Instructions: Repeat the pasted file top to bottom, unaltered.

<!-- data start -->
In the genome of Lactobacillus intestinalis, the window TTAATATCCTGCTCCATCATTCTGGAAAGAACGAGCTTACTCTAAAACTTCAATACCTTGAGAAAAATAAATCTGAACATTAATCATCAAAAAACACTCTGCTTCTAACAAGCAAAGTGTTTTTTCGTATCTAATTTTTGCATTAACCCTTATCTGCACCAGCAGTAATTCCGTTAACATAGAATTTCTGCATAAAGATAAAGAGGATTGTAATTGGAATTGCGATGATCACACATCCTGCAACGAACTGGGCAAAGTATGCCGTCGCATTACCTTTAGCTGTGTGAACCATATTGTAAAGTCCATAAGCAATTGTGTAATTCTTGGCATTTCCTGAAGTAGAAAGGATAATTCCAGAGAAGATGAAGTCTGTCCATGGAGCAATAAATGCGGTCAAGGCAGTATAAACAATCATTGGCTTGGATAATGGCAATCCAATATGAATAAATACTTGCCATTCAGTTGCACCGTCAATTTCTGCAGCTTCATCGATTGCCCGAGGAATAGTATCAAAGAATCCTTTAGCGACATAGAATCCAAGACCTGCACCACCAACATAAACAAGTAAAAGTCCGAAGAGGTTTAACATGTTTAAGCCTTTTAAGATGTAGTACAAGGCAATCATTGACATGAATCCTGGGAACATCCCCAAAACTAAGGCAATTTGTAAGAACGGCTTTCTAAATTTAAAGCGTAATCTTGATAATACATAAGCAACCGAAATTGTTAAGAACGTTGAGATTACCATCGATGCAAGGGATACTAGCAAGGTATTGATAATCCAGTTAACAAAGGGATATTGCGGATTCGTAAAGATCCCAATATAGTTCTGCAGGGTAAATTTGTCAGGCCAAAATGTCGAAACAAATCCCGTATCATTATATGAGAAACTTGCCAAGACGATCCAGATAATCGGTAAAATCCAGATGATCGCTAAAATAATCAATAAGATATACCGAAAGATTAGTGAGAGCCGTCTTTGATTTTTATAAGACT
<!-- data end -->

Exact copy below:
In the genome of Lactobacillus intestinalis, the window TTAATATCCTGCTCCATCATTCTGGAAAGAACGAGCTTACTCTAAAACTTCAATACCTTGAGAAAAATAAATCTGAACATTAATCATCAAAAAACACTCTGCTTCTAACAAGCAAAGTGTTTTTTCGTATCTAATTTTTGCATTAACCCTTATCTGCACCAGCAGTAATTCCGTTAACATAGAATTTCTGCATAAAGATAAAGAGGATTGTAATTGGAATTGCGATGATCACACATCCTGCAACGAACTGGGCAAAGTATGCCGTCGCATTACCTTTAGCTGTGTGAACCATATTGTAAAGTCCATAAGCAATTGTGTAATTCTTGGCATTTCCTGAAGTAGAAAGGATAATTCCAGAGAAGATGAAGTCTGTCCATGGAGCAATAAATGCGGTCAAGGCAGTATAAACAATCATTGGCTTGGATAATGGCAATCCAATATGAATAAATACTTGCCATTCAGTTGCACCGTCAATTTCTGCAGCTTCATCGATTGCCCGAGGAATAGTATCAAAGAATCCTTTAGCGACATAGAATCCAAGACCTGCACCACCAACATAAACAAGTAAAAGTCCGAAGAGGTTTAACATGTTTAAGCCTTTTAAGATGTAGTACAAGGCAATCATTGACATGAATCCTGGGAACATCCCCAAAACTAAGGCAATTTGTAAGAACGGCTTTCTAAATTTAAAGCGTAATCTTGATAATACATAAGCAACCGAAATTGTTAAGAACGTTGAGATTACCATCGATGCAAGGGATACTAGCAAGGTATTGATAATCCAGTTAACAAAGGGATATTGCGGATTCGTAAAGATCCCAATATAGTTCTGCAGGGTAAATTTGTCAGGCCAAAATGTCGAAACAAATCCCGTATCATTATATGAGAAACTTGCCAAGACGATCCAGATAATCGGTAAAATCCAGATGATCGCTAAAATAATCAATAAGATATACCGAAAGATTAGTGAGAGCCGTCTTTGATTTTTATAAGACT